All Nonfiction Bullying Books Academic Author Interviews Celebrity interviews College Articles College Essays Educator of the Year Heroes Interviews Memoir Personal Experience Sports Travel & CultureAll Opinions Bullying Current Events / Politics Discrimination Drugs / Alcohol / Smoking Entertainment / Celebrities Environment Love / Relationships Movies / Music / TV Pop Culture / Trends School / College Social Issues / Civics Spirituality / Religion Sports / Hobbies
- Summer Guide
- College Guide
- Author Interviews
- Celebrity interviews
- College Articles
- College Essays
- Educator of the Year
- Personal Experience
- Travel & Culture
- Current Events / Politics
- Drugs / Alcohol / Smoking
- Entertainment / Celebrities
- Love / Relationships
- Movies / Music / TV
- Pop Culture / Trends
- School / College
- Social Issues / Civics
- Spirituality / Religion
- Sports / Hobbies
- Community Service
- Letters to the Editor
- Pride & Prejudice
- What Matters
You Don't Have to Say It
Garo removed the façade, entered the shelter, and replaced the plank, hurrying at this point because of what he heard behind him. As soon as he had finished the task, he sprang to Rami's mat and sat down. "I didn't even know you could cry."
"What you don't know fills books."
"I deserved that. I did know you could bite."
A fresh sob escaped Rami.
Garo popped a knife out of his right wrist sheath, pulled a whetstone from a pouch at his waist, and began sharpening his weapon. "Do you want me to kill him?"
Rami's sob stopped on its way out of her throat as her breath caught.
"I mean it. If he hurt you, if he—"
"If you knew as much as you pretend, you'd know it wasn't like that."
"I'm not pretending anything!"
"You didn't know about Olen. It was just a lucky guess!"
"I didn't know his name was Olen, no. But it was pretty obvious that this was about a guy—the one you've been seeing for months. Don't look at me like that; I wasn't following you. You've just been gone a lot more than usual, and you come back happiest when you haven't earned any money. Between what we make and what you steal, we're fine, and Hom is old enough to take care of himself and Naeri, so it's fine that you're gone, and I don't blame you for wanting a guy—though what I've said about not wanting you pregnant still applies. But now you're crying, and you don't cry when things go wrong; I've seen you in bad situations, and you're not like this. So nothing's wrong with the kids. Otherwise you'd be out stealing them back. It must be the guy, then—I will kill him if you like."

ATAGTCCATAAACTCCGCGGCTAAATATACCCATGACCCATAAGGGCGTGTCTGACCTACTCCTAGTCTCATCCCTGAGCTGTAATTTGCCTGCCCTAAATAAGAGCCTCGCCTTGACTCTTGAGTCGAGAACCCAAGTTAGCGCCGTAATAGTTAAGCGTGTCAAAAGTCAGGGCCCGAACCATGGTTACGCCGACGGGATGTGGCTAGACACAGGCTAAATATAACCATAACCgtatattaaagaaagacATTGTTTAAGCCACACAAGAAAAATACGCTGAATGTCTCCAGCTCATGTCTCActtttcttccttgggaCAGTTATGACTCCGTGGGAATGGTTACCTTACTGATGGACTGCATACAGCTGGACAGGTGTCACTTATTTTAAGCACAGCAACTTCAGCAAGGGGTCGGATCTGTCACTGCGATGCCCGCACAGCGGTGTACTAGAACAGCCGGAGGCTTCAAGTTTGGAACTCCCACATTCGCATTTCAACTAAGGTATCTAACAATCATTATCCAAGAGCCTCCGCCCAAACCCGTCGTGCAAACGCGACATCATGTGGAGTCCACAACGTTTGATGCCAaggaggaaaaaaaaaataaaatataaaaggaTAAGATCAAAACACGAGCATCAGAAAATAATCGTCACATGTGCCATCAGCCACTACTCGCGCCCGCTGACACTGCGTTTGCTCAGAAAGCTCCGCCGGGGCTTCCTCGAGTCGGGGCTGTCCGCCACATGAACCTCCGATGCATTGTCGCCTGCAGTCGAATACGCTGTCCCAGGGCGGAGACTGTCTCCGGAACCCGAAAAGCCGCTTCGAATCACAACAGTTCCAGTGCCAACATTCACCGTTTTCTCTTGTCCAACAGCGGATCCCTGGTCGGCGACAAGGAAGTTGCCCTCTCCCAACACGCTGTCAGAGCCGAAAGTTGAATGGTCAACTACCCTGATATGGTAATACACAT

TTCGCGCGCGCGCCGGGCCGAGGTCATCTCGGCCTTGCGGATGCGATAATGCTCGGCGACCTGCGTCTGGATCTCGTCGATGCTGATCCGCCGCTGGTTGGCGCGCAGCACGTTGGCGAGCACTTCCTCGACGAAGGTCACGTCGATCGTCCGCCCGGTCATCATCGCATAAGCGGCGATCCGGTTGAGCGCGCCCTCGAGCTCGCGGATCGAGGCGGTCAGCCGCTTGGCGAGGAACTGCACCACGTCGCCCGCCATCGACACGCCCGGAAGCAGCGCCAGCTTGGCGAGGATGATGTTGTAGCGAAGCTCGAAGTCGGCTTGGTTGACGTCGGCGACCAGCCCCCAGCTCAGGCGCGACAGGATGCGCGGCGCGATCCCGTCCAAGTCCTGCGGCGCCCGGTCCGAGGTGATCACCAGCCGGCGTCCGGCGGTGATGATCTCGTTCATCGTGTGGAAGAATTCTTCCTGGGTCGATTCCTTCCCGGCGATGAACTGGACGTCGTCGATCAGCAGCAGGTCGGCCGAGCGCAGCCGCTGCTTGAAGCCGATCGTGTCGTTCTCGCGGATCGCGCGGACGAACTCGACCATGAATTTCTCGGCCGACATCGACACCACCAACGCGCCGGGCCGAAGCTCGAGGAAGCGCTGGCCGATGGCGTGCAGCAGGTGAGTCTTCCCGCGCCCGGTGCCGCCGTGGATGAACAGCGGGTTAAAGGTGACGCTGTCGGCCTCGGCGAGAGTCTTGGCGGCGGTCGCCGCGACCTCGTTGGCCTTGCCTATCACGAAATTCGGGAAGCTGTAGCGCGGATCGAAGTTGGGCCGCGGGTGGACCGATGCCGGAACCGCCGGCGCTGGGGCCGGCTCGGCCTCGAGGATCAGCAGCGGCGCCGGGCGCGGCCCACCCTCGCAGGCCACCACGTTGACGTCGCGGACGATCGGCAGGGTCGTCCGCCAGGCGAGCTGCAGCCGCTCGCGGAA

"Will you stop talking about killing people?"
Garo smiled weakly. "Yeah, okay, I should have known that wouldn't go over well. What happened?"
"It's my fault."
Garo stuck a finger in his mouth, clamped his teeth down on it, winced, and shot a quizzical look at Rami. "What?"
"You heard me."
"It's not like you."
"None of this is like me! I even—I said—I loved—"
"Wow." Garo put an arm around Rami. "Now I really want to know what happened."
"I was . . . taking off my shirt, and he asked if you'd seen me shirtless." Garo huffed, ruffling Rami's hair. She continued. "I shouldn't have, but I—"
"No you don't!"
"Of course I do. You think I haven't tried to have girlfriends?"
"You're not the only one who wants . . . you know."
"I was a prostitute, Garo. You can say 'sex.'"
"But it's not sex—it's very carefully not sex. It's just . . ."
"All right, yes. And you've tried to find this?"
"It turns out like your experience. At some point, everyone realizes that I live with you and I won't move out or let them move in, and they all think I'm in love with you and that's the end of it. Nothing lasts long at all. I'm surprised yours did."
"Olen is good. He gave me food he stole, even when that meant he had to go hungry, and he told me to give it to the kids. He asked about them and made sure I was home before dark. He wanted to move in, but he was patient. He just got suspicious, I guess." A fresh sob came. "And now I've lost him."
"If he's so good, it shouldn't be hard to get him back. Just apologize. If he knows you, he'll know to treasure something as rare as an apology from you."
"He said he was going to Astacar. He had always wanted me to come with him, but he really just wanted to go. He said there's no such thing as Shadows there."
Garo pulled Rami tighter against him. "I'm sorry."
"'Sorry' doesn't change anything." It was a quote from Rami's mother.
"All right, then, here's something else: I love you."
"What?" Rami straightened out of Garo's grasp.
"Not like that. Just—I care about you that much. I figured you should know."
Rami nestled back into Garo's side. "Thanks. I . . ."
"It's okay. I know. You don't have to say it."